Accessible Kitchen

There are several triggers for the chronic illnesses that I have, that even basic daily tasks are affected. And I know this is common in the chronic illness community.

For me, anything that involves:
- bending down or forward
- lifting anything 
- general movement or literally just moving slightly in the wrong way!

Simple tasks such as: 
- Meal prep
- Housework
- Laundry
- Shopping 
- Showering 
...can cause symptoms (this list will vary from person to person) 

On this page, you can find some tools that can help make your kitchen more accessible 

This kitchen guide covers these three key issues:

- If you struggle to lift heavy things

- Hand Pain

- Difficulty bending down

If you struggle to lift heavy things:

A one cup kettle is great if you find it difficult to lift a heavy kettle. It boils within just 30 seconds too! You can fill it up with a light jug or cup. When filling a hot water bottle it just takes me 4 boils (to which you can add some cold water to) which is just 2 minutes; so it’s possible faster than a regular kettle

 

Slotted spoon to sieve out pasta/vegetables and add them straight to your bowl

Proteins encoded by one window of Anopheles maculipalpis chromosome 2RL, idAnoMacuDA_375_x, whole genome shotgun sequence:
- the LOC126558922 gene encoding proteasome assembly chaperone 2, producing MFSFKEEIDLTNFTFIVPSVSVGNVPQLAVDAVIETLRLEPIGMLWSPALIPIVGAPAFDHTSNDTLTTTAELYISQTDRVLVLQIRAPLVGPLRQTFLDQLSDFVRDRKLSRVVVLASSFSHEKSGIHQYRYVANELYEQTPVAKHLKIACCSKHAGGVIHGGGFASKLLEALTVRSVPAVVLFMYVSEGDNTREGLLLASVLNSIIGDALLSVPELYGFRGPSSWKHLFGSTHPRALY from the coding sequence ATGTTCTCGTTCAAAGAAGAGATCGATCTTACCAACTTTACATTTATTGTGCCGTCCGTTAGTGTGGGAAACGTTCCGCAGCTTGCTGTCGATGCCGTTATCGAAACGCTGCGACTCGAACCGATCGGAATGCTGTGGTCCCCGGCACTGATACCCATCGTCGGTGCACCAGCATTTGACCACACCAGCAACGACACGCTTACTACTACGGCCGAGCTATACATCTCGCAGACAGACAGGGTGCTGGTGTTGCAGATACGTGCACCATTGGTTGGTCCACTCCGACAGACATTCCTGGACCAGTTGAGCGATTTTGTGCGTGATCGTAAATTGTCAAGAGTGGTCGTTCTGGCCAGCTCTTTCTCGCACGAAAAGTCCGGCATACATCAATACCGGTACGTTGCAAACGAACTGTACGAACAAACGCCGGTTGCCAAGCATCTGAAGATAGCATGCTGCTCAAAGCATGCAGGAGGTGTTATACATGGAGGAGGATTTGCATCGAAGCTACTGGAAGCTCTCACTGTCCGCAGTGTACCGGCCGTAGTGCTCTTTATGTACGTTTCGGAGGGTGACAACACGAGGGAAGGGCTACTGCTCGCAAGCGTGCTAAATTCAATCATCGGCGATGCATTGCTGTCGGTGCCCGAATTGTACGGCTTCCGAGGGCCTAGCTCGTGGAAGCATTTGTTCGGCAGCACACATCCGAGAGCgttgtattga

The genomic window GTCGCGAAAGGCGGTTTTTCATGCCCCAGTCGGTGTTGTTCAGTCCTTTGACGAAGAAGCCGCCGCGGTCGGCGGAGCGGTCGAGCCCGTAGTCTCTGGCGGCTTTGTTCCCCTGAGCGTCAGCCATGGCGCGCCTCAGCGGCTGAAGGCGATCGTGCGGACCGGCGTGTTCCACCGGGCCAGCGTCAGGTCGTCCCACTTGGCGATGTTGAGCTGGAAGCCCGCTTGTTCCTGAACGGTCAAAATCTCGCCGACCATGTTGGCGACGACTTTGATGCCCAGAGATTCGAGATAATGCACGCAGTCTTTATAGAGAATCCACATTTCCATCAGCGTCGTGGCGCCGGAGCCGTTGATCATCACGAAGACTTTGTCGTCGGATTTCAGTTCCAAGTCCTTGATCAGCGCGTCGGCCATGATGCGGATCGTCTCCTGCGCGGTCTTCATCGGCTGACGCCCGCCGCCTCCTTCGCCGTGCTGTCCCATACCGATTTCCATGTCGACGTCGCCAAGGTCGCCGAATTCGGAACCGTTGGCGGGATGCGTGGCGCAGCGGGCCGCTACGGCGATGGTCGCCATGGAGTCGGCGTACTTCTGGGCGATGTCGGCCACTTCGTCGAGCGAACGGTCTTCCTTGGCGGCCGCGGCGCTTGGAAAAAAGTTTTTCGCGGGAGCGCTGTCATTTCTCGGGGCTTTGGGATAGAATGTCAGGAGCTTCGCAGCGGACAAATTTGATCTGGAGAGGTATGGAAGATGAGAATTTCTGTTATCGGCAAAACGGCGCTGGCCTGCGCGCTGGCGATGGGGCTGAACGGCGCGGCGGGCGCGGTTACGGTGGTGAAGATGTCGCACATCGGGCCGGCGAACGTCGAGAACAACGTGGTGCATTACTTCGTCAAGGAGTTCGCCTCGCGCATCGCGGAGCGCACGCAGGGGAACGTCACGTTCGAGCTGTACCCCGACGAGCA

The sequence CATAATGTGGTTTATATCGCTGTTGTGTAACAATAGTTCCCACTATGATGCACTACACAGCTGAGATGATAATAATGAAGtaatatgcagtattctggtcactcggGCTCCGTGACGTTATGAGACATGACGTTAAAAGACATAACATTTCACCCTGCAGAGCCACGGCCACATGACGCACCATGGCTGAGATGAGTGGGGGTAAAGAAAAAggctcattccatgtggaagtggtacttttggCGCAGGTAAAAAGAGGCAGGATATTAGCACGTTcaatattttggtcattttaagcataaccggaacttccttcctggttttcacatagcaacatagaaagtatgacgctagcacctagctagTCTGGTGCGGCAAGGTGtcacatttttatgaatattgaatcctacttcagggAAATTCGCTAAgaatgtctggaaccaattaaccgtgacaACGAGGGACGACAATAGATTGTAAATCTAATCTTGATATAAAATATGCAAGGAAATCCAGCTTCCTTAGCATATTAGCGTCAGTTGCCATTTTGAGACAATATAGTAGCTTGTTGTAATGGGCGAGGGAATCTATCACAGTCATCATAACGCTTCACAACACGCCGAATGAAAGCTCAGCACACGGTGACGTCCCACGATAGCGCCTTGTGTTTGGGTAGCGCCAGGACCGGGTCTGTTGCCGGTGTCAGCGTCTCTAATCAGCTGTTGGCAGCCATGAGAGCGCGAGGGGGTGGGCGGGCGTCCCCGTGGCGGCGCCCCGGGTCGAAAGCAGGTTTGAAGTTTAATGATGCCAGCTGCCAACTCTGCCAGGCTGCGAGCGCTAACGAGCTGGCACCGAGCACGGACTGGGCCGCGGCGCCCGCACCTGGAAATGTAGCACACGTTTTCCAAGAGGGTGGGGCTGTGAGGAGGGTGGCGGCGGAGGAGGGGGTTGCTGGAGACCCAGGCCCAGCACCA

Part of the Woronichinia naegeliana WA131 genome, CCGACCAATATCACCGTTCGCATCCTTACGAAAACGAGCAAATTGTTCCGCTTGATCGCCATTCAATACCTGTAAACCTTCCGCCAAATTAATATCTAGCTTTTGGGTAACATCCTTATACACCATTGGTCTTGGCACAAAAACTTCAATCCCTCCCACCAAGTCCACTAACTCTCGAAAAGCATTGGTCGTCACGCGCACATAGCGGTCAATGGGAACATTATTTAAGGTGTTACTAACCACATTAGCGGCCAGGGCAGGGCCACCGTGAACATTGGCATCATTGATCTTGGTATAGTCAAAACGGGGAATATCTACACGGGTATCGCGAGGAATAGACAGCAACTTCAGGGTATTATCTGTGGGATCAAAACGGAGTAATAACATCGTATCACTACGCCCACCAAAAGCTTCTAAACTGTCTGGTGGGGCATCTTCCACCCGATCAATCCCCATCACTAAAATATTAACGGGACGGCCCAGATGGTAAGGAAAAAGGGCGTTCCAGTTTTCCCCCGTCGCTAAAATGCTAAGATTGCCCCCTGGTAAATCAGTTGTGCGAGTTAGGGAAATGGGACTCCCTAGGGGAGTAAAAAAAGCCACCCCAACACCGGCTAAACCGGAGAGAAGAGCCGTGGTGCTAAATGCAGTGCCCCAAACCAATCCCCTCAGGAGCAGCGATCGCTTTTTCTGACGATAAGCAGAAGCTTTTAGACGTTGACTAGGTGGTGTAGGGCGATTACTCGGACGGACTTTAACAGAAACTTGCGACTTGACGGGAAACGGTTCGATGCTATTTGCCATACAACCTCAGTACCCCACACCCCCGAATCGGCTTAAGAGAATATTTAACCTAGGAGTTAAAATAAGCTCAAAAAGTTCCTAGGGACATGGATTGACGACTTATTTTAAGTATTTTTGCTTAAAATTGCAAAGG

If you can lift the contents, a boiling basket means you don’t have to lift the water and the contents to drain 

PS. the boiling basket idea was inspired from @chronicallyjenni

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If you get hand pain:

Washing up sponge on stick - is great for ease of washing up and if you get dermatitis on your hands enables you to wash up easier without flaring it

 

Electric Salt & Pepper grinders

 

Electric can opener


Universal jar and bottle opener

Difficulty bending down:

If you have a low down fridge or cupboards, make it more accessible with a beanbag that you can sit on instead of crouching down.

 

Try to keep as much food as accessible as possible - instead of low down in cupboards, keep it on display at reaching height. You could transfer it into jars so it looks more aesthetic. If doing so, remember to add labels for items with cooking times.

Keep your crockery and saucepans out at a reachable height on the countertop. Now this of course will clutter the counters slightly but I’ve found the benefit of not having to crouch to lift heavy pots/pans etc outweighs the stress from clutter.

Something I've recently bought to account for the clutter is a layered corner rack that really helps to organise the place too, without having to stack too many plates/bowls on top of each other and struggling to separate them. This makes it a LOT neater and more accessible.

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Want to shop any of these suggestions on this guide? Head over to my Amazon shop list below

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Chronic illness insights, tips & resources